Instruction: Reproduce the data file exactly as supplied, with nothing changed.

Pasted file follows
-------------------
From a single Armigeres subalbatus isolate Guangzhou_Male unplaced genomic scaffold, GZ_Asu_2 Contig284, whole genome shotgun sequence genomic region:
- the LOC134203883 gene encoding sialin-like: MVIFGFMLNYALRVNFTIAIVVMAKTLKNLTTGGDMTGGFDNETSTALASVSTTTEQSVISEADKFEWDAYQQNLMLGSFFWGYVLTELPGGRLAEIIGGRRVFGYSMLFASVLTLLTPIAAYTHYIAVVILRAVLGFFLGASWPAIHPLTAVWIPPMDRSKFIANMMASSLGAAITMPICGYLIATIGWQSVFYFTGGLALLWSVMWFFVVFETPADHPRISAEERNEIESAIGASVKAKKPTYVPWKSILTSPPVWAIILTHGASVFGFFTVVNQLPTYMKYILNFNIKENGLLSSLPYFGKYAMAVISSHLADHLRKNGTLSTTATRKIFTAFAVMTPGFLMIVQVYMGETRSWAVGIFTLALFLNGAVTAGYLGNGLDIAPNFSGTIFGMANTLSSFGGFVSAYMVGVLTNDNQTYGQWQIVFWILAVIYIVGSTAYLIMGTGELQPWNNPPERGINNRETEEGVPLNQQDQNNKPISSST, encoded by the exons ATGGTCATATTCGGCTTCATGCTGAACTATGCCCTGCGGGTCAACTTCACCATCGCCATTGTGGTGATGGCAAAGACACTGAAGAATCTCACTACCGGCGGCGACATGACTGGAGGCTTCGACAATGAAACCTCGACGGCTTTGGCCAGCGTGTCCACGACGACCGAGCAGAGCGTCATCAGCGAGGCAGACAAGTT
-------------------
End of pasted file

From a single Armigeres subalbatus isolate Guangzhou_Male unplaced genomic scaffold, GZ_Asu_2 Contig284, whole genome shotgun sequence genomic region:
- the LOC134203883 gene encoding sialin-like: MVIFGFMLNYALRVNFTIAIVVMAKTLKNLTTGGDMTGGFDNETSTALASVSTTTEQSVISEADKFEWDAYQQNLMLGSFFWGYVLTELPGGRLAEIIGGRRVFGYSMLFASVLTLLTPIAAYTHYIAVVILRAVLGFFLGASWPAIHPLTAVWIPPMDRSKFIANMMASSLGAAITMPICGYLIATIGWQSVFYFTGGLALLWSVMWFFVVFETPADHPRISAEERNEIESAIGASVKAKKPTYVPWKSILTSPPVWAIILTHGASVFGFFTVVNQLPTYMKYILNFNIKENGLLSSLPYFGKYAMAVISSHLADHLRKNGTLSTTATRKIFTAFAVMTPGFLMIVQVYMGETRSWAVGIFTLALFLNGAVTAGYLGNGLDIAPNFSGTIFGMANTLSSFGGFVSAYMVGVLTNDNQTYGQWQIVFWILAVIYIVGSTAYLIMGTGELQPWNNPPERGINNRETEEGVPLNQQDQNNKPISSST, encoded by the exons ATGGTCATATTCGGCTTCATGCTGAACTATGCCCTGCGGGTCAACTTCACCATCGCCATTGTGGTGATGGCAAAGACACTGAAGAATCTCACTACCGGCGGCGACATGACTGGAGGCTTCGACAATGAAACCTCGACGGCTTTGGCCAGCGTGTCCACGACGACCGAGCAGAGCGTCATCAGCGAGGCAGACAAGTT